Forget 47%. Only 1 in 7 Would Face Levy With First System
If the U.S. had the same income tax rules it did when the levy started 100 years ago this weekend, 86 percent of households would be exempt from paying it.
That figure, according to data compiled by Bloomberg, far outpaces the 47 percent estimate for nonpayers cited in last year’s presidential campaign. The first levy, adjusted for inflation, would only affect individuals with taxable incomes of more than $69,574 a year -- and then with a bottom rate of just 1 percent and a top marginal rate of 7 percent.
The original income tax, if still in place, would raise about $45 billion, or 3 percent of what today’s individual income tax generates, said Bloomberg Government analyst Patrick Driessen, who generated the estimate by applying the 1913 brackets to today’s income patterns.
“These were really taxes on the rich,” said Carolyn Jones, a law professor at the University of Iowa who studies the history of U.S. taxation.
Today’s debate in Washington over the size of government and how to pay for it can be traced to the enactment of the Sixteenth Amendment, which permitted the tax. Its creation set the U.S. on the path toward a larger central authority and cemented distributional politics, in which the government could fine-tune economic policy to steer tax breaks to favored groups and extract money from others.
The amendment, ratified on Feb. 3, 1913, in the waning days of Republican William Howard Taft’s administration, changed the Constitution for the first time in 43 years. The one-sentence statement gave Congress the “power to lay and collect taxes on incomes, from whatever source derived.”
The amendment was written in response to an 1895 Supreme Court decision that invalidated a prior income tax. The drive to re-create a levy first imposed during the Civil War was propelled by a coalition of economists and populists, Jones said.
“It was significant in terms of moving away from a tariff- based consumption tax and reliance on sin taxes to something that more resembles ability to pay,” she said.
President Woodrow Wilson, a Democrat, signed the modern income tax into law Oct. 3, 1913, combined with a reduction in tariffs. The first 1040 form emerged soon after from what was then known as the Bureau of Internal Revenue, and it applied retroactively to income earned starting on March 1.
That initial tax form is a model of simplicity, weighing in at four pages, including instructions.
It didn’t incorporate many features of today’s tax system. Taxpayers didn’t have preferential rates on capital gains and dividends. They couldn’t deduct charitable contributions. Still, they could deduct all interest “on personal indebtedness of taxpayer.”
The 1913 tax code set a basic 1 percent tax rate on annual income exceeding $3,000 for individuals and $4,000 for married couples. A “super tax” with six 1 percent steps began at $20,000, or about $464,000 in today’s dollars.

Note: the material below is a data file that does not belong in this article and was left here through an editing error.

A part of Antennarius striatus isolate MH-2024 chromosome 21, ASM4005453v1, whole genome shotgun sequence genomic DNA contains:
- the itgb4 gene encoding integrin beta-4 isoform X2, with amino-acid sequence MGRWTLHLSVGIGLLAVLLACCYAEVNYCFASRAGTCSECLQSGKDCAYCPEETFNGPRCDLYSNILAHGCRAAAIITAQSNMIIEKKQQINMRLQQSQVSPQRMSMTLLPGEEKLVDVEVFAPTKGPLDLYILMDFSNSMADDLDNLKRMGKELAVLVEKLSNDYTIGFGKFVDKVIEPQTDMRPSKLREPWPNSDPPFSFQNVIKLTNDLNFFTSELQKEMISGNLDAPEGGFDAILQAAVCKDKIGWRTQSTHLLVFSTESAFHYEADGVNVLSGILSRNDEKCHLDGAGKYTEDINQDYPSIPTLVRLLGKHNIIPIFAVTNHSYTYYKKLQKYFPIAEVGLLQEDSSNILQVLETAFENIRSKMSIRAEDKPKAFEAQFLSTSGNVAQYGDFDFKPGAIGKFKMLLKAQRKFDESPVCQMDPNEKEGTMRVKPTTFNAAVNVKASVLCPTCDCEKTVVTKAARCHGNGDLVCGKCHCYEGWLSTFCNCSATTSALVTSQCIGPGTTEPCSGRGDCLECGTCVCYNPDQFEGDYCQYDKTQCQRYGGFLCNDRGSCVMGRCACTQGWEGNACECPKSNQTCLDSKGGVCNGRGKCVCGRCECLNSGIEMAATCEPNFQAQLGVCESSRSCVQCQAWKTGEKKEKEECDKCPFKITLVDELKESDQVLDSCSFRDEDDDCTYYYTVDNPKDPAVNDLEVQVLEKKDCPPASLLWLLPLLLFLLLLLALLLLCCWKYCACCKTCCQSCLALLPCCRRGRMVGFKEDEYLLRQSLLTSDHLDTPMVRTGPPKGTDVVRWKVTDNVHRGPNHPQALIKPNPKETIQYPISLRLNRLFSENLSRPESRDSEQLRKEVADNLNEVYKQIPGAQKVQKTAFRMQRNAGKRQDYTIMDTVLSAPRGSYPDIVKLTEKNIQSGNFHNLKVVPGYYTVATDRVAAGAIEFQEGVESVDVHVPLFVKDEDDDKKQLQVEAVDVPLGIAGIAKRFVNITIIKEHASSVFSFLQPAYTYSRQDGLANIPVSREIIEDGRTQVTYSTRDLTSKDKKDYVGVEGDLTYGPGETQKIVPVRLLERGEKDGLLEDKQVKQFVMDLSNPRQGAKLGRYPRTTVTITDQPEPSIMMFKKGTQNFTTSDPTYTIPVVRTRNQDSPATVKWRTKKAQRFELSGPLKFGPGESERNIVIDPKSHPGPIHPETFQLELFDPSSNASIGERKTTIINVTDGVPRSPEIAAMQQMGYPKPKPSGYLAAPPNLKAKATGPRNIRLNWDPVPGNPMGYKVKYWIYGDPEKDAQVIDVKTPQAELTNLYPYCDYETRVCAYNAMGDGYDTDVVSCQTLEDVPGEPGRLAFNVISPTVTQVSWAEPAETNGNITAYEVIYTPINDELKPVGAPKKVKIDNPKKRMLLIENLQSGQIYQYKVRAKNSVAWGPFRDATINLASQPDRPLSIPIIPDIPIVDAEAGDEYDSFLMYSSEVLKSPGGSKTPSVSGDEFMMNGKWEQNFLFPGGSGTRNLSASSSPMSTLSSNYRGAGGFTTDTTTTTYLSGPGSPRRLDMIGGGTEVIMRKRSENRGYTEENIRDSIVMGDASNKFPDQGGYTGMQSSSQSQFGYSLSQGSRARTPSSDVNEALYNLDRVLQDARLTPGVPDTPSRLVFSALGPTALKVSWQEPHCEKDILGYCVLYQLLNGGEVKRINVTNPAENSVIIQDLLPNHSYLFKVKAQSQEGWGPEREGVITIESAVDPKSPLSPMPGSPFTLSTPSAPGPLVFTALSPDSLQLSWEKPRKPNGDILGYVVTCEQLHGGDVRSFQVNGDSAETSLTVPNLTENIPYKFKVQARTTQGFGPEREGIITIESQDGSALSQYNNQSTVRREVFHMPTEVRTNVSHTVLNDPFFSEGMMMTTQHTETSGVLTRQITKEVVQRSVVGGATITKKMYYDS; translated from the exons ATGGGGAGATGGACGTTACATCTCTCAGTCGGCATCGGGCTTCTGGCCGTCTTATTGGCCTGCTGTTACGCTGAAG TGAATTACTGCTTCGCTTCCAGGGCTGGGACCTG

The threshold for the top rate -- the 1 percent tax and a 6 percent super tax -- began at $500,000. In nominal dollars, that’s actually higher than the $450,000 starting point for today’s 39.6 percent top bracket for married couples.
In inflation-adjusted dollars, the 1913 tax code would spare everyone from the highest tax rate except those earning more than $11.6 million.
The estimates of the income break points come from using the Bureau of Labor Statistics’ inflation calculator.
World War I
The income tax expanded when the U.S. entered World War I in 1917. Jones said the additional revenue source provided by the levy allowed the government to ban the sale of alcohol and forgo the accompanying tax revenue in 1919.
A mass tax wasn’t needed until World War II, when it was used to fund the war and restrict domestic inflation, Jones said. After the war, President Harry Truman’s administration chose to keep the broad-based tax to ensure financing for a defense buildup for the Cold War.
Attention to the current 47 percent who don’t pay income taxes emerged during the presidential campaign last year with the release of a recording of Republican candidate Mitt Romney talking to donors. Republicans’ low-tax message, he said, doesn’t resonate with nonpayers, who expect benefits from the government.
“And so my job is not to worry about those people,” he said. “I’ll never convince them that they should take personal responsibility and care for their lives.”
Democrats seized on Romney’s comments -- and pushed tax credits for families and education through Congress on Jan. 1 that will keep more households off the income tax rolls.
The Sixteenth Amendment itself makes occasional entries into contemporary politics. The Republican Party’s 2012 platform said that any value-added tax or national sales tax “must be tied to the simultaneous repeal” of the amendment.
The income tax has caused U.S. economic growth to be slower than it would be otherwise, said Will McBride, chief economist at the Tax Foundation, a Washington-based group that favors a simpler, flatter tax code.
“As a direct result of the burden of the income tax, and the fact that so many people pay it, over the years there’s been an accumulation of ways to take it apart, to carve out loopholes,” he said. “It would be completely unrecognizable and unpredictable. It didn’t evolve in any sort of rational way.”
To contact the reporter on this story: Richard Rubin in Washington at firstname.lastname@example.org
To contact the editor responsible for this story: Jodi Schneider at email@example.com
Bloomberg reserves the right to edit or remove comments but is under no obligation to do so, or to explain individual moderation decisions.